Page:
Mika Scarborough reminded us of Kim Jung Un's alleged promise to Donald Trump that he would stop missile testing:
"Kim promised me last night, regardless, he won't do testing of rockets and nuclear, not doing testing. So, you know, I trust him. I take him at his word. I hope that's true. In the meantime we'll be talking."
"Taking him at his word, he might be making an idiot of him," Scarborough said.
"A new analysis of commercial satellite imagery taken on Saturday, two days after Trump's remarks, reveals that North Korea is pursuing the rapid rebuilding of a long-range rocket site. The site, North Korea's only operational space launch facility, has been used in the past for satellite launches, which use similar technology to what is needed for intercontinental ballistic missiles. Researchers add the recent activity at the site, including the rebuilding of a rocket engine test stand, is consistent with preparations for another test and indicates that North Korea's nuclear ballistic missile capability may have passed the developmental stage.
"North Korea began to disassemble parts of the site last summer. Never finished. It's the same facility Kim told Trump he would shutter following the Singapore summit. Joining us now is the reporter who broke this story for NBC, Courtney Kube. The president said that he took him at his word and everything was going to be stopped. What happened?"
Kube explained that while the site is a satellite launching stand, it uses the same basic technology used to launch a three-stage ICBM, "one that's capable of hitting the United states. So President Trump throughout this whole diplomatic push that's gone on all year with North Korea, the consistent talking point is North Korea is not testing missiles, not testing a nuke any more.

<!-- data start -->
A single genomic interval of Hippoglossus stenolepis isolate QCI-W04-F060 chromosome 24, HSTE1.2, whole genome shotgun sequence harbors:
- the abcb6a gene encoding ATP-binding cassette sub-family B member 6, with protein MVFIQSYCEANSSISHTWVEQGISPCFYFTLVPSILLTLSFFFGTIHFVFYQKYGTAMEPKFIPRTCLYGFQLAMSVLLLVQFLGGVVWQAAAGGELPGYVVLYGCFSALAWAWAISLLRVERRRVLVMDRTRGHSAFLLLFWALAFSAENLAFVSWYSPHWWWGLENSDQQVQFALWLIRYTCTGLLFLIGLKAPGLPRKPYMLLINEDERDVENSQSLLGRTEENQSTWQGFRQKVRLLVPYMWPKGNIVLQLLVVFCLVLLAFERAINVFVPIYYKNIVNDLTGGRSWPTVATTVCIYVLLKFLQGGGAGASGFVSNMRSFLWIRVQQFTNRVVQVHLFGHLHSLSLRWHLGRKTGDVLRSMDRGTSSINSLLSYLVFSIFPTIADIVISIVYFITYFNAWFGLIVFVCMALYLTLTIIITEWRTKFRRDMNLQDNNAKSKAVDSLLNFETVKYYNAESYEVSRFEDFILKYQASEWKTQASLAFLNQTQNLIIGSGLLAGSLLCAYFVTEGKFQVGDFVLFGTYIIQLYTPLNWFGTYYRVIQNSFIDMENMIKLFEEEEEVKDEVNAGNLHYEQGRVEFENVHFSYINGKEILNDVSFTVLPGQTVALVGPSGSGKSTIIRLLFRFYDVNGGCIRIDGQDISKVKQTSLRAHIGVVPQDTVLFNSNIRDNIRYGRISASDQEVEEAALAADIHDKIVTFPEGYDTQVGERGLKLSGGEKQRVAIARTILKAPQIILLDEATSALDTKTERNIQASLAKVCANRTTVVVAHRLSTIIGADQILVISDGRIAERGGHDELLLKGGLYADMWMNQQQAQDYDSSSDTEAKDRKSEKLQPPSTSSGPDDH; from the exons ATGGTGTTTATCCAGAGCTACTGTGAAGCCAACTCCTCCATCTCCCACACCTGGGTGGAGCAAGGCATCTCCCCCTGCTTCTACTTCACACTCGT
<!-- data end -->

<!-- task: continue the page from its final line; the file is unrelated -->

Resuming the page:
"Despite the fact they are not launching these missiles, there's no indications they have stopped the actual testing of their program. They stopped, you know, continuing to work on the research and development of their ballistic missile and their nuclear program. What's concerning about this report which comes from the amazing analysts and researchers at Beyond Parallel, a group that is associated with a D.C.-based defense think tank. What they're saying here is that while this facility seemed to have been lying dormant for several months after the Hanoi summit last week, there now seems to be some new activity.
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"And while it may not necessarily show there's a test that's imminent, it shows they are working in a direction where they could be preparing for one."